E-Scoring Credit Algorithms Invisible To Consumers Used to Market and Evaluate, Does Not Fall Under Federal Law And Such Are Use
Posted Aug 20 2012 3:22am
This is a good question as we have states debating and some setting up health insurance exchanges. E-scoring as noted here does not fall under federal law so they can buy and sell data and use it to market as well. Ever wonder why you get some solicitations at times either in the mail or online? What if an insurance company is using such “scoring”? If there are exchanges set up, what good does it do to help those who are no insured with some bad credit rating information as those are the folks struggling to make a come back and obviously they are the crowd the healthcare reform law is trying to help. If e-scoring is used to determine how to sell and market them with credit scoring sources outside the normal federally approved sources, what’s this going to do?
The founder of one such company made $89 million when he sold RiskWise analytics to LexisNexis and then used that money to start eBureau. See how this type of business builds on itself with the algorithms for analytics use and it works behind the scenes to where nobody knows.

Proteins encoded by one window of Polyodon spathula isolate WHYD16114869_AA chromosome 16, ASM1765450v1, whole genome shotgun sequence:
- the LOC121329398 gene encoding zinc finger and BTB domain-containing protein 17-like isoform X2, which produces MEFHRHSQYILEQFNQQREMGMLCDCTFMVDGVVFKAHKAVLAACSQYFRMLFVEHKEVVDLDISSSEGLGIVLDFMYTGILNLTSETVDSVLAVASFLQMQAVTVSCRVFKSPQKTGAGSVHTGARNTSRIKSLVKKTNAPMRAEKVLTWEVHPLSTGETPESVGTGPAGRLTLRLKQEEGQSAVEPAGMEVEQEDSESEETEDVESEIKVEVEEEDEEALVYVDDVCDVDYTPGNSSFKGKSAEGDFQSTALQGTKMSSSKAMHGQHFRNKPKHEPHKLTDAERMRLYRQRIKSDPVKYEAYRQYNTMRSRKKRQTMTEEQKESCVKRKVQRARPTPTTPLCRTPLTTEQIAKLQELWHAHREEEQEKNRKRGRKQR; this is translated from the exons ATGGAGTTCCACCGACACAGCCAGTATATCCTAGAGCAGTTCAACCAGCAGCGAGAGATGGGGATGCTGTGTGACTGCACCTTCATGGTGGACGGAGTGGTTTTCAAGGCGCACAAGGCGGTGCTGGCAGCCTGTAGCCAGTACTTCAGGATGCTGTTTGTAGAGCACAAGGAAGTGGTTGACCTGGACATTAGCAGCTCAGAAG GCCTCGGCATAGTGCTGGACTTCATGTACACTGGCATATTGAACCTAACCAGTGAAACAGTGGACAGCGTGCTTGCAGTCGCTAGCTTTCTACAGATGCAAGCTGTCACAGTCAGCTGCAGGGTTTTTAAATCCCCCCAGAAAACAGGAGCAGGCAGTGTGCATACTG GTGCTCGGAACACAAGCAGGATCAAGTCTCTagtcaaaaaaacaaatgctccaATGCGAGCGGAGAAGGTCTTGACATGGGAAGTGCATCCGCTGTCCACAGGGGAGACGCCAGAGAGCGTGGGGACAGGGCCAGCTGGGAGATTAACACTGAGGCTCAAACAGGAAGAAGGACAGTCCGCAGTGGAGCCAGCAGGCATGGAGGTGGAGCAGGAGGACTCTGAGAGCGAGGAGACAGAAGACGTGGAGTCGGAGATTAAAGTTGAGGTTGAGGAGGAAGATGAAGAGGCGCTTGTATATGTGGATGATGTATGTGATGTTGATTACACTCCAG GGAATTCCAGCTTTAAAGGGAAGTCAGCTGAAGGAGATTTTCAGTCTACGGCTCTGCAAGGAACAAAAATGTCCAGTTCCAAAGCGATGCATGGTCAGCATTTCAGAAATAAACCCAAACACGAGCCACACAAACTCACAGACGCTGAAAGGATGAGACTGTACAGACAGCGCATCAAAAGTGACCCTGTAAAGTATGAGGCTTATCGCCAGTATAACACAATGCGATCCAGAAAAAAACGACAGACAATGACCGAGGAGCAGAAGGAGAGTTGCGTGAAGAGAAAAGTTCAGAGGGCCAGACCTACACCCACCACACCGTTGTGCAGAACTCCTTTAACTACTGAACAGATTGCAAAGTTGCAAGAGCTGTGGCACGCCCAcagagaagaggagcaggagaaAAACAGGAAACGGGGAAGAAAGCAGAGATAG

Obviously federal laws are outdated here it appears. As a consumer, you don’t even know the information is being collected and reported on you, not nice. In addition, you have no idea as to what “score” has been generated either so again an error that shows up here can also have the ability to black ball consumers, especially those who are trying to recover. Interestingly enough I found this tweet on the Ebureau Twitter site. Is this coming to a hospital near you? If nothing else if states that hospitals are on the list as targets.
Recently in the news the question of why the HCA hospital chain is so profitable…do they use services as such? Might be good question to ponder?